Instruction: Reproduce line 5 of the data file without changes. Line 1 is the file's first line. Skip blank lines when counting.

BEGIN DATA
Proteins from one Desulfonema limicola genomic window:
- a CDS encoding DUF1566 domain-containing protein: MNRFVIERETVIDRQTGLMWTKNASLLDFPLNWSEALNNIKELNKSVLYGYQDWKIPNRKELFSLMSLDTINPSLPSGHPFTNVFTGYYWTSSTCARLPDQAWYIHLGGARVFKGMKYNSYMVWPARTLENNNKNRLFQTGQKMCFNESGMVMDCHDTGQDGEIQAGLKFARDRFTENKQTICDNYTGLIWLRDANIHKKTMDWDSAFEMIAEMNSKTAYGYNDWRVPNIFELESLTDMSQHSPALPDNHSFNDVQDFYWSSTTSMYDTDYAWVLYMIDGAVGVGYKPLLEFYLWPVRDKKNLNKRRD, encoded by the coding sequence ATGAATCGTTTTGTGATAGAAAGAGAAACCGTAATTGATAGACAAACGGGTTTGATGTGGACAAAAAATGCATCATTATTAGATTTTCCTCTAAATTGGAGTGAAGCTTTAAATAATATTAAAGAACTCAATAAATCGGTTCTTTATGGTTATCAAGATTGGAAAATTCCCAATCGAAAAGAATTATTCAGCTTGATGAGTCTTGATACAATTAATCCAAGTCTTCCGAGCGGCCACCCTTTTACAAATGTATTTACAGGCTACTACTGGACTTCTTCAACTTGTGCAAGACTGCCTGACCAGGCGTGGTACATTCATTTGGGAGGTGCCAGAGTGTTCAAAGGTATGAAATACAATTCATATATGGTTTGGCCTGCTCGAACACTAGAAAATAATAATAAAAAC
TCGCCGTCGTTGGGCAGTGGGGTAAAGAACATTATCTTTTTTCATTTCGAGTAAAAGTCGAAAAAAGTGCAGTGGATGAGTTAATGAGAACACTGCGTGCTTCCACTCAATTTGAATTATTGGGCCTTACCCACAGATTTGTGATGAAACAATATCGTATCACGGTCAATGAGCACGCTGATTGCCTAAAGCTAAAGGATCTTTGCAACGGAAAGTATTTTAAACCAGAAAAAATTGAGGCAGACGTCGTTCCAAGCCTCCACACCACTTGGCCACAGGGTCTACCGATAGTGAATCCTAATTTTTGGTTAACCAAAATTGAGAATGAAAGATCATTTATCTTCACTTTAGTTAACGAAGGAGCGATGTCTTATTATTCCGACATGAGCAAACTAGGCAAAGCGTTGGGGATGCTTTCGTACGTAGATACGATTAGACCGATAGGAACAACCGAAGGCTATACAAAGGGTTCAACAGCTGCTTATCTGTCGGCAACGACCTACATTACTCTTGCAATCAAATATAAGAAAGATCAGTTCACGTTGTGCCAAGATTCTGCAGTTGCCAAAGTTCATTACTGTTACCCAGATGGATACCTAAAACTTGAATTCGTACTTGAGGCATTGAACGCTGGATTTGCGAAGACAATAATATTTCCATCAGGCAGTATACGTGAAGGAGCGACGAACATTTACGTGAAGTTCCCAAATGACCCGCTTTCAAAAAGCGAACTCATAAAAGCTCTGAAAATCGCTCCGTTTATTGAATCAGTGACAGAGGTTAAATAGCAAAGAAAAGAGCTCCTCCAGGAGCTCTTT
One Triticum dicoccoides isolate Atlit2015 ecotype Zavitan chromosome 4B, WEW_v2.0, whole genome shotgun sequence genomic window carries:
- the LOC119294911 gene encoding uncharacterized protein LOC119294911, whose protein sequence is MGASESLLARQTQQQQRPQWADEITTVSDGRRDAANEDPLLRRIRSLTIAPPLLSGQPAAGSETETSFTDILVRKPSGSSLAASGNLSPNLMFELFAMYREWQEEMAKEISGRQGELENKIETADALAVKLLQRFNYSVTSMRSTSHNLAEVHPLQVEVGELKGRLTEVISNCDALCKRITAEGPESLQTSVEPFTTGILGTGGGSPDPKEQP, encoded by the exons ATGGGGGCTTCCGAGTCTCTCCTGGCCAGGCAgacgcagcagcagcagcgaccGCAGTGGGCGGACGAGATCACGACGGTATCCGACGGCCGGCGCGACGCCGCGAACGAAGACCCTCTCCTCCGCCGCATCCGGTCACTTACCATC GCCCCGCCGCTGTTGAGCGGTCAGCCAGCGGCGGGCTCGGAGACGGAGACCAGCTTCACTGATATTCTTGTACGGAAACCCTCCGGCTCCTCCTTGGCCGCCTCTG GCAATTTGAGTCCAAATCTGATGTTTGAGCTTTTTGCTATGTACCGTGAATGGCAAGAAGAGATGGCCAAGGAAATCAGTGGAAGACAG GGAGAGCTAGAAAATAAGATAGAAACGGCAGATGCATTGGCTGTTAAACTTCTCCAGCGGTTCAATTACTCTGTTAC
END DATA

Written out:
- the LOC119294911 gene encoding uncharacterized protein LOC119294911, whose protein sequence is MGASESLLARQTQQQQRPQWADEITTVSDGRRDAANEDPLLRRIRSLTIAPPLLSGQPAAGSETETSFTDILVRKPSGSSLAASGNLSPNLMFELFAMYREWQEEMAKEISGRQGELENKIETADALAVKLLQRFNYSVTSMRSTSHNLAEVHPLQVEVGELKGRLTEVISNCDALCKRITAEGPESLQTSVEPFTTGILGTGGGSPDPKEQP, encoded by the exons ATGGGGGCTTCCGAGTCTCTCCTGGCCAGGCAgacgcagcagcagcagcgaccGCAGTGGGCGGACGAGATCACGACGGTATCCGACGGCCGGCGCGACGCCGCGAACGAAGACCCTCTCCTCCGCCGCATCCGGTCACTTACCATC GCCCCGCCGCTGTTGAGCGGTCAGCCAGCGGCGGGCTCGGAGACGGAGACCAGCTTCACTGATATTCTTGTACGGAAACCCTCCGGCTCCTCCTTGGCCGCCTCTG GCAATTTGAGTCCAAATCTGATGTTTGAGCTTTTTGCTATGTACCGTGAATGGCAAGAAGAGATGGCCAAGGAAATCAGTGGAAGACAG GGAGAGCTAGAAAATAAGATAGAAACGGCAGATGCATTGGCTGTTAAACTTCTCCAGCGGTTCAATTACTCTGTTAC